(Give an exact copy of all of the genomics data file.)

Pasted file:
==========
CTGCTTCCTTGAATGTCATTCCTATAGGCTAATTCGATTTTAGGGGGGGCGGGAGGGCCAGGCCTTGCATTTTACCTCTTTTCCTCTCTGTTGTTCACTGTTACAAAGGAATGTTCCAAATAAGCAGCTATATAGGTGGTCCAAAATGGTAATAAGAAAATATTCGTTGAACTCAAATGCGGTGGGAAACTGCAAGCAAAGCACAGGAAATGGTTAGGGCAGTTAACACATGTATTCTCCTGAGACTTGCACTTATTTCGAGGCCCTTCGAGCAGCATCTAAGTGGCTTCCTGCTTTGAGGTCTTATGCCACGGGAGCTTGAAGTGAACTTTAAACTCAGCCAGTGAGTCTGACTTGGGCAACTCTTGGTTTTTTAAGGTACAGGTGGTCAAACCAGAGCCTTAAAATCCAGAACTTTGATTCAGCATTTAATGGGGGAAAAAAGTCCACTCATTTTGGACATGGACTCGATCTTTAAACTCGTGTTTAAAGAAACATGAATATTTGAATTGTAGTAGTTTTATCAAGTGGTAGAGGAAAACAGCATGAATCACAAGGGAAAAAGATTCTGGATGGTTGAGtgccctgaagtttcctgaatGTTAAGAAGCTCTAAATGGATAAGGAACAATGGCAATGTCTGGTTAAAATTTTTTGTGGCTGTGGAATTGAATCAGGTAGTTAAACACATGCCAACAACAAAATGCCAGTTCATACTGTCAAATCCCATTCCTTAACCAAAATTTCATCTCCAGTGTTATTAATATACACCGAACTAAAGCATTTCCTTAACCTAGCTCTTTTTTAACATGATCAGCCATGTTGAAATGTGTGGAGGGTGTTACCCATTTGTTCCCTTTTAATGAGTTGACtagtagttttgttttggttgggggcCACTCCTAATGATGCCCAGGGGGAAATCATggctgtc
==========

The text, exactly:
CTGCTTCCTTGAATGTCATTCCTATAGGCTAATTCGATTTTAGGGGGGGCGGGAGGGCCAGGCCTTGCATTTTACCTCTTTTCCTCTCTGTTGTTCACTGTTACAAAGGAATGTTCCAAATAAGCAGCTATATAGGTGGTCCAAAATGGTAATAAGAAAATATTCGTTGAACTCAAATGCGGTGGGAAACTGCAAGCAAAGCACAGGAAATGGTTAGGGCAGTTAACACATGTATTCTCCTGAGACTTGCACTTATTTCGAGGCCCTTCGAGCAGCATCTAAGTGGCTTCCTGCTTTGAGGTCTTATGCCACGGGAGCTTGAAGTGAACTTTAAACTCAGCCAGTGAGTCTGACTTGGGCAACTCTTGGTTTTTTAAGGTACAGGTGGTCAAACCAGAGCCTTAAAATCCAGAACTTTGATTCAGCATTTAATGGGGGAAAAAAGTCCACTCATTTTGGACATGGACTCGATCTTTAAACTCGTGTTTAAAGAAACATGAATATTTGAATTGTAGTAGTTTTATCAAGTGGTAGAGGAAAACAGCATGAATCACAAGGGAAAAAGATTCTGGATGGTTGAGtgccctgaagtttcctgaatGTTAAGAAGCTCTAAATGGATAAGGAACAATGGCAATGTCTGGTTAAAATTTTTTGTGGCTGTGGAATTGAATCAGGTAGTTAAACACATGCCAACAACAAAATGCCAGTTCATACTGTCAAATCCCATTCCTTAACCAAAATTTCATCTCCAGTGTTATTAATATACACCGAACTAAAGCATTTCCTTAACCTAGCTCTTTTTTAACATGATCAGCCATGTTGAAATGTGTGGAGGGTGTTACCCATTTGTTCCCTTTTAATGAGTTGACtagtagttttgttttggttgggggcCACTCCTAATGATGCCCAGGGGGAAATCATggctgtc